UK ‘shooting itself in the foot’ on immigration policy
The UK government is “shooting itself in the foot” and should change its immigration policy to boost economic growth, says Lord O’Donnell, the former head of the British civil service.
Although retired, Lord O’Donnell is still an influential figure. He said the annual limit on skilled workers from outside the EU, which the current coalition introduced in 2011, was a “big barrier to growth” that deprives the UK of talented people.
In an article for The Times on Thursday, he wrote:
“The first thing the government can do to help growth is to stop shooting itself in the foot.”.
The UK government wants to slash net migration from the current level of 240,000 to a figure in the ‘tens of thousands’ by 2015. But this looks increasingly unlikely with EU immigration still growing and UK work restrictions on Bulgarians and Romanians set to end in 2014.
Croatia will join the EU on 1 July 2013 and the government is already introducing ‘transitional arrangement’ legislation,‘European Union (Croatian Accession) Bill’, in Parliament to restrict free movement of labour or the right to freely work in the UK.
The cap has faced strong opposition from universities, which believe that non-EU students should be excluded from the net migration targets. Business Secretary Vince Cable says that this restriction is damaging the UK economy.
Britain is a trading nation and London an international city where companies from all over the world have chosen as their base. If these companies cannot recruit the brightest and best to work in their UK offices, they will simply relocate to a more immigration friendly environment.
Lord Gus O’Donnell was appointed as Cabinet Secretary under the Blair government, which expanded immigration and the UK’s international student market. During the Blair years, the UK enjoyed growth and prosperity until the world banking crisis in 2008.
500 private Tier 4 sponsor colleges closed by UK Border Agency
The UK Border Agency has closed down an estimated 500 so called “bogus” colleges in just 18 months, leaving thousands of overseas students stranded, broke and wondering what on earth they have done to deserve this sort of treatment.
If each of those 500 colleges had just 200 students paying fees of around £5000 per head, that means 100,000 innocent students could have lost up to £500 million in fees when the colleges went out of business. Furthermore, Britain loses £500,000,000 of fees the following year, the year after that and for all the subsequent years the colleges would have been trading. Then there’s the cost of thousands of staff losing jobs at a time when the country needs to get people back into work to come out of recession.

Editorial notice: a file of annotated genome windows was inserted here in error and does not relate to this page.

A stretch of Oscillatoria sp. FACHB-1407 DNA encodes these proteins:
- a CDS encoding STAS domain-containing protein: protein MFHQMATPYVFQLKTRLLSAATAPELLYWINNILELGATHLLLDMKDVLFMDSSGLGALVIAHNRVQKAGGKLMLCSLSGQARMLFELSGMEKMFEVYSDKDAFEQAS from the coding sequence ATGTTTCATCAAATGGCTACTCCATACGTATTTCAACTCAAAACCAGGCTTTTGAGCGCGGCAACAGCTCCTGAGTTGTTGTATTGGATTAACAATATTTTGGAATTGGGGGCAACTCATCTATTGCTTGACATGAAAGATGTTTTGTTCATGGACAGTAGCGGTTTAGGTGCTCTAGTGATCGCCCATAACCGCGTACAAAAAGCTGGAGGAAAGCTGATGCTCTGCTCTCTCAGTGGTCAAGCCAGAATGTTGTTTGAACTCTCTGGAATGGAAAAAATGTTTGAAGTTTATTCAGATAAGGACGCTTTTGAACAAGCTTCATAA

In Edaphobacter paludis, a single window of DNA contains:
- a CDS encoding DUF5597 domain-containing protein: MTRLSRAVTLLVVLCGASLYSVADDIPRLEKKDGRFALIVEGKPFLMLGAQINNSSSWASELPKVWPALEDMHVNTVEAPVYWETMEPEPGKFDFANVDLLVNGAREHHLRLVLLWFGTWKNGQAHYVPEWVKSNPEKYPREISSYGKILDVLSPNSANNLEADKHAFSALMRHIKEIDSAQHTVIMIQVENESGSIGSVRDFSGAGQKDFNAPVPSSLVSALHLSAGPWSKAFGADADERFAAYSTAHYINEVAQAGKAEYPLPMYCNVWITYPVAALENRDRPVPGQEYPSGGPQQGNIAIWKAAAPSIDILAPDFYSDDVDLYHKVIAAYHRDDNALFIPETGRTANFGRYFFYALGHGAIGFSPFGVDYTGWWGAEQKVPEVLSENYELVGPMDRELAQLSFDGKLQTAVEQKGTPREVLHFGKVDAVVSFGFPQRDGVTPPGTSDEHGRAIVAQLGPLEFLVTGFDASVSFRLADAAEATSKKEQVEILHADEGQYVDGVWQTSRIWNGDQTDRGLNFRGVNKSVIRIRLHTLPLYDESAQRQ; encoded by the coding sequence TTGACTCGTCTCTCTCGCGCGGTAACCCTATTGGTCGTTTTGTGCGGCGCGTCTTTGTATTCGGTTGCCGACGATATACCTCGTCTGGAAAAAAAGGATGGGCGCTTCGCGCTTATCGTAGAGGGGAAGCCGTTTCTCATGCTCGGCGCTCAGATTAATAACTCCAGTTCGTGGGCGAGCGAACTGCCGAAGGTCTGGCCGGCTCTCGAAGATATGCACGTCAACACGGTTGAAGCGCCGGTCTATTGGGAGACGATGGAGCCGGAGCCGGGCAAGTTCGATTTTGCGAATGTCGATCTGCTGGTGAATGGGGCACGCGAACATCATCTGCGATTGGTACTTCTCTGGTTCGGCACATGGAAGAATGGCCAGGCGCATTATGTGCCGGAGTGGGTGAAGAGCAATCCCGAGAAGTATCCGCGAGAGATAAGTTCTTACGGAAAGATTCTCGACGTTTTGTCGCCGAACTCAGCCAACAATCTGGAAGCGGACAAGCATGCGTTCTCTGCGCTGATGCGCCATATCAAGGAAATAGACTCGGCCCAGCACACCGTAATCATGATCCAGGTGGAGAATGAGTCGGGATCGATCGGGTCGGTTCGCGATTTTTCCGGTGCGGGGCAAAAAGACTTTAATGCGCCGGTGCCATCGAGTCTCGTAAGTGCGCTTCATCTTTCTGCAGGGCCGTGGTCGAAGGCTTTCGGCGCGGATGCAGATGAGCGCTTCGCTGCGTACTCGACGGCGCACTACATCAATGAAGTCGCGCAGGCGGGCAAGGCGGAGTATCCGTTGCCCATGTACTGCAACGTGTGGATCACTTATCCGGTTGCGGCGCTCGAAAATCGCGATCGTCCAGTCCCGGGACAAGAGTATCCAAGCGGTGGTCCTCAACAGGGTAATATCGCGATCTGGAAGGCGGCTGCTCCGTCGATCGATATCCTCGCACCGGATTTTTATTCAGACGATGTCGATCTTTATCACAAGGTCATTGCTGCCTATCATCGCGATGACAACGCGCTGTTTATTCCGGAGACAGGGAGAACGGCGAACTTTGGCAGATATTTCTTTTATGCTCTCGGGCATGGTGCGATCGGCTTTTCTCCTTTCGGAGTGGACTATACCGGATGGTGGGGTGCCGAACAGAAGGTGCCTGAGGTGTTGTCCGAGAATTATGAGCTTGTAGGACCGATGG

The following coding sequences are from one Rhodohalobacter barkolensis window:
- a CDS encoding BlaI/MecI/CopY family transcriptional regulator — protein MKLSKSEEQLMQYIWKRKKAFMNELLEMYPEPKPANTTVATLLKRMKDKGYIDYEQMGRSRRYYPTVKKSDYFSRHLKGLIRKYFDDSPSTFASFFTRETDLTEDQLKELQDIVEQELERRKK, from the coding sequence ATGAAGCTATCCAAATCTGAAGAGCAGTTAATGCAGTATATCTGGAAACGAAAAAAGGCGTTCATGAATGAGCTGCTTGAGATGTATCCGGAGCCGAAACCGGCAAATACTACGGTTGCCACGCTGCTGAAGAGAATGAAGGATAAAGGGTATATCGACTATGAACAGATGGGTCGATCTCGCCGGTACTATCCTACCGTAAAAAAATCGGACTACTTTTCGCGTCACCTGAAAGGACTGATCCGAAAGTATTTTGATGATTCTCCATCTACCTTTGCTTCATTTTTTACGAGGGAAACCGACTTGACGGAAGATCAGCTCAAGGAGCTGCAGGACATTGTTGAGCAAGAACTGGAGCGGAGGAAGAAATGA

The loss of VAT alone amounts to £100 million a year, which could have gone towards paying off Labour’s trillion pound national debt, currently costing the taxpayer millions a day in interest payments. Perhaps we should ask the Home Office, while they pat themselves on the back, who is going to replace the lost tax revenues?
Despite the news, the university sector is insisting that for “genuine and legitimate students”, Britain is still an attractive place to study. Is that strictly correct? A private college owner claims that up to 80% of student visas are being refused in 5 countries: India, Pakistan, Bangladesh, Sri Lanka and Nigeria. He complained that if their ‘refusal rate’ goes above 20% (something over which they have no control) they could lose their Highly Trusted Status (HTS).
Recently, one of his Pakistani candidates was refused a Tier 4 student visa, following a short interview behind plate glass, on the basis that the Entry Clearance Officer (ECO) was “not satisfied” that his English was good enough to complete the course. The same student has an IELTS certificate with an overall band pass mark of 6.5, which is above the level required for most degree level courses and to satisfy visa requirements!
The right of appeal against a student visa refusal was removed when the points based system was introduced in 2009 because, the Home Office stated, decisions on student visas were going to be made on the basis of a points score and not on the subjective views of ECO’s. Chinese students still make up the largest number of overseas students in Britain. India, which has seen large numbers of students shun British colleges and universities, has the second highest number of non-EU students in the UK.
In spite of the UK Border Agency’s clampdowns on colleges and harsh changes to the Tier 4 student visa rules, the UK has for the moment managed to hang on to its position as a leading study destination, second only to the USA.
Visa overstayers will be refused under new UK Immigration Rules
The UK Border Agency has announced important changes to the way applications from visa over-stayers will be treated.